1. Favorite Graphic Novel Of The Moment | Red Hulk: Scorched Earth 

    Jeff parker & Gabriel Hardman’s new run on Red Hulk might just be one of my favorite things going on at Marvel right now that I’m not reading in single issues. Jeff Parker’s writing on Thunderbolts has elevated that book to my favorite Avenger-related title, but now after reading the most recent collection of Parker’s Red Hulk issues, I have a new found love for The Red Hulk that I never thought was possible.

    Jeff Loeb’s run on the Red Hulk turned me off of that character. The reveal of the Red Hulk being Thunder Bolt Ross uneventful and obvious from the first issue Loeb wrote. Jeff Parker has found a way to reinvigorate the Red Hulk. General Thunderbolt Ross should not be as engaging as he is within this title as he is, but the dynamic Parker has created for the character is highly engaging. The Red Hulk is nothing more than an old burnt-out general who the world believes is dead. After coming to terms with his new powers and realizing his war against Bruce Banner was for nothing agrees to do secret missions for Steve Rogers, and his handler is none other than the real Hulk, Bruce Banner. It’s a premise that probably shouldn’t work but it does, and in a superb manner. 

    Former Hulk artist Ed McGuinness, has always delivered amazing covers and interiors for the various Hulk books, but Gabriel Hardman’s art style feels more suited to the overall look Marvel is currently going for in their titles. It’s a classic superhero style that has enough photo-realistic elements to it to keep it grounded and visually in-line with the rest of Marvel’s Avenger-related titles. Ed McGuinness is a great comic book artist and among my top favorites of all-time, but it’s such a nice change to see Marvel letting another artist take a crack at drawing The Red Hulk.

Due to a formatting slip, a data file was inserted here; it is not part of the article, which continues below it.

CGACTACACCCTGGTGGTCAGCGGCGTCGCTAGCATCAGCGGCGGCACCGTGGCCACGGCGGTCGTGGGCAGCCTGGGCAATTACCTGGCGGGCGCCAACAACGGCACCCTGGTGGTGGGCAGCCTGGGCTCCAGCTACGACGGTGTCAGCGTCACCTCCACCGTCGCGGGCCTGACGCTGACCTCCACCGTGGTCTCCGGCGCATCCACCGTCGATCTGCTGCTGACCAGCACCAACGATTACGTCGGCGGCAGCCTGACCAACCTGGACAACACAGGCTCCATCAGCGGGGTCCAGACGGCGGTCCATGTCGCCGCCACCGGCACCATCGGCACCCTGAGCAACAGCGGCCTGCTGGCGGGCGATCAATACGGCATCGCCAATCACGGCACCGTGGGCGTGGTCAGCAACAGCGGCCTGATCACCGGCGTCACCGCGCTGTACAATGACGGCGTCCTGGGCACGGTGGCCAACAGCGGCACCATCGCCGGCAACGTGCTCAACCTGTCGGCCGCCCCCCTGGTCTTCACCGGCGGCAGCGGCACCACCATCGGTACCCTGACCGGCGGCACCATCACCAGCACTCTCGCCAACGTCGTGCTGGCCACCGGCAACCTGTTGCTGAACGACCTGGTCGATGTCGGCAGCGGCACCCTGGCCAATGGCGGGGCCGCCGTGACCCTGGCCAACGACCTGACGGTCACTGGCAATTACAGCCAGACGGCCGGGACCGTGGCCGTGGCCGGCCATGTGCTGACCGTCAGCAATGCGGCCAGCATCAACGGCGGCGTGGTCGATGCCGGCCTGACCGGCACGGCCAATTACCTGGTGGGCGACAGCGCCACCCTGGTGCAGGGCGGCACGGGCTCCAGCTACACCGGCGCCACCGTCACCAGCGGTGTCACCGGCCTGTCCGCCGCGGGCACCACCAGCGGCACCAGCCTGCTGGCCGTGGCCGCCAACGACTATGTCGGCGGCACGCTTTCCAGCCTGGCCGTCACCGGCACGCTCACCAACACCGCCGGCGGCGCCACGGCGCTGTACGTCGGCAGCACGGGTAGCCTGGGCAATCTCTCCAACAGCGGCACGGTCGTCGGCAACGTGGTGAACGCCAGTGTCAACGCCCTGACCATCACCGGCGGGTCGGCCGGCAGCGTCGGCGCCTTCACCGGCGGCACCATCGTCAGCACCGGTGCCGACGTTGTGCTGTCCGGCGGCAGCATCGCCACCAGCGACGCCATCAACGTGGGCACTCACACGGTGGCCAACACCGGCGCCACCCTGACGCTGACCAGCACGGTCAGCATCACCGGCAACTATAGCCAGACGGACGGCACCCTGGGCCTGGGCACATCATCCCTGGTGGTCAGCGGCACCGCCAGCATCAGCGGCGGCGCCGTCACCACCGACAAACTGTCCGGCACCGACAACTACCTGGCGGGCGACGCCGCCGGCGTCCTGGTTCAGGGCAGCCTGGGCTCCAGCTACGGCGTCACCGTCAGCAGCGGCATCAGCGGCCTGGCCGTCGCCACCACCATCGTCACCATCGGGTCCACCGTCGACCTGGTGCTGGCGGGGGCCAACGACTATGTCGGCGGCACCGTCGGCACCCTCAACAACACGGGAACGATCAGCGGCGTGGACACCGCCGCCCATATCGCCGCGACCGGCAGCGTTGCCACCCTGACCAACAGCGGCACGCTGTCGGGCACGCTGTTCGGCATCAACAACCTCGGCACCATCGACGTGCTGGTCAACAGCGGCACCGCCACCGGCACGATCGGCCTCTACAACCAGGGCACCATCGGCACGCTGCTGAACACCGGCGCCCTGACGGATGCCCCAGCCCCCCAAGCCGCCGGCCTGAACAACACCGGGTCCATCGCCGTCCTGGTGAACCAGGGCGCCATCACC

Hardman’s art looks comparable to Captain America artist Mitch Breitweiser’s style. It’s classic, gritty and action packed. The downside of this trade is that the last issue within the collection is drawn by Ed McGuinness, and it’s a drastic change of pace and style after reading several issues illustrated by Gabriel Hardman.

    As mentioned earlier, the new Red Hulk narrative has each issue as a stand-alone issue story. Steve Rogers and Bruce Banner dispatch The Red Hulk about various Doomsday scenarios created by M.O.D.O.K & The Leader and it’s up to the Red Hulk to stop them. General Thunderbolt Ross has become the most interesting of Steve Roger’s Secret Avengers. The new Red Hulk series has the Red Hulk at all ends of the Marvel Universe, attempting to stop all kinds of Doomsday events set in motion. Jeff Parker is writing fun comics, that involve little knowledge of the surprisingly dense Red Hulk continuity. 

    Between Thunderbolts and Red Hulk, Jeff Parker is quickly becoming my favorite writer at Marvel, and hopefully Marvel realizes what an asset Parker is to the greater continuity of their comics. Parker’s comics are fun, simple and not usually tied into all of the extraneous events going on in Marvel’s continuity. Red Hulk: Scorched Earth contains Red Hulk #25-30 and is a great package that catches up old and new Readers on the status of The Red Hulk and Bruce Banner.

     
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